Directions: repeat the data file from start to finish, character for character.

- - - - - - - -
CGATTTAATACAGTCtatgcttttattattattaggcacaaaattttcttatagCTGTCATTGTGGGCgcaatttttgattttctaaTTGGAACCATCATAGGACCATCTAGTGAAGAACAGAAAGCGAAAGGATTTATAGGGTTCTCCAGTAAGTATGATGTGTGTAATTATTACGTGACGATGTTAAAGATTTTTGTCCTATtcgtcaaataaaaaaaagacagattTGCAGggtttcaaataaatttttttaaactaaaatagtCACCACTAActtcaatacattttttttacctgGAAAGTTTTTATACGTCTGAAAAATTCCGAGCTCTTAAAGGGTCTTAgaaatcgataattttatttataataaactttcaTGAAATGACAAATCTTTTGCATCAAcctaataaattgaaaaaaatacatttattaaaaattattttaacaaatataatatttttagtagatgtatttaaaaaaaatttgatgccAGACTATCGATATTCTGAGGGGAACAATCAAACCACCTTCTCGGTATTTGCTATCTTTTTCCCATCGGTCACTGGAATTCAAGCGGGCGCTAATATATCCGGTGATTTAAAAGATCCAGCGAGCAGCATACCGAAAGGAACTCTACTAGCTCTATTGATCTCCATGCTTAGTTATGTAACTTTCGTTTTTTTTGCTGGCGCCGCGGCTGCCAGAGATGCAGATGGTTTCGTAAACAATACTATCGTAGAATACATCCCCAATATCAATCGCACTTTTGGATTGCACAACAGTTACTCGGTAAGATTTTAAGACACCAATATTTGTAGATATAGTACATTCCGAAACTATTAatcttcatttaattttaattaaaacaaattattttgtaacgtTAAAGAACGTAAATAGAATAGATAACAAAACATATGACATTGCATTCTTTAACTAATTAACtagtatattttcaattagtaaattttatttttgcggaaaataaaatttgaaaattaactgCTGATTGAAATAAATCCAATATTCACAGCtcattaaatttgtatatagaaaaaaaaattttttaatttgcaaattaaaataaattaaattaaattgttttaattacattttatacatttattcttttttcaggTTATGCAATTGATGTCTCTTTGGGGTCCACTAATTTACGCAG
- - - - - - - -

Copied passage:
CGATTTAATACAGTCtatgcttttattattattaggcacaaaattttcttatagCTGTCATTGTGGGCgcaatttttgattttctaaTTGGAACCATCATAGGACCATCTAGTGAAGAACAGAAAGCGAAAGGATTTATAGGGTTCTCCAGTAAGTATGATGTGTGTAATTATTACGTGACGATGTTAAAGATTTTTGTCCTATtcgtcaaataaaaaaaagacagattTGCAGggtttcaaataaatttttttaaactaaaatagtCACCACTAActtcaatacattttttttacctgGAAAGTTTTTATACGTCTGAAAAATTCCGAGCTCTTAAAGGGTCTTAgaaatcgataattttatttataataaactttcaTGAAATGACAAATCTTTTGCATCAAcctaataaattgaaaaaaatacatttattaaaaattattttaacaaatataatatttttagtagatgtatttaaaaaaaatttgatgccAGACTATCGATATTCTGAGGGGAACAATCAAACCACCTTCTCGGTATTTGCTATCTTTTTCCCATCGGTCACTGGAATTCAAGCGGGCGCTAATATATCCGGTGATTTAAAAGATCCAGCGAGCAGCATACCGAAAGGAACTCTACTAGCTCTATTGATCTCCATGCTTAGTTATGTAACTTTCGTTTTTTTTGCTGGCGCCGCGGCTGCCAGAGATGCAGATGGTTTCGTAAACAATACTATCGTAGAATACATCCCCAATATCAATCGCACTTTTGGATTGCACAACAGTTACTCGGTAAGATTTTAAGACACCAATATTTGTAGATATAGTACATTCCGAAACTATTAatcttcatttaattttaattaaaacaaattattttgtaacgtTAAAGAACGTAAATAGAATAGATAACAAAACATATGACATTGCATTCTTTAACTAATTAACtagtatattttcaattagtaaattttatttttgcggaaaataaaatttgaaaattaactgCTGATTGAAATAAATCCAATATTCACAGCtcattaaatttgtatatagaaaaaaaaattttttaatttgcaaattaaaataaattaaattaaattgttttaattacattttatacatttattcttttttcaggTTATGCAATTGATGTCTCTTTGGGGTCCACTAATTTACGCAG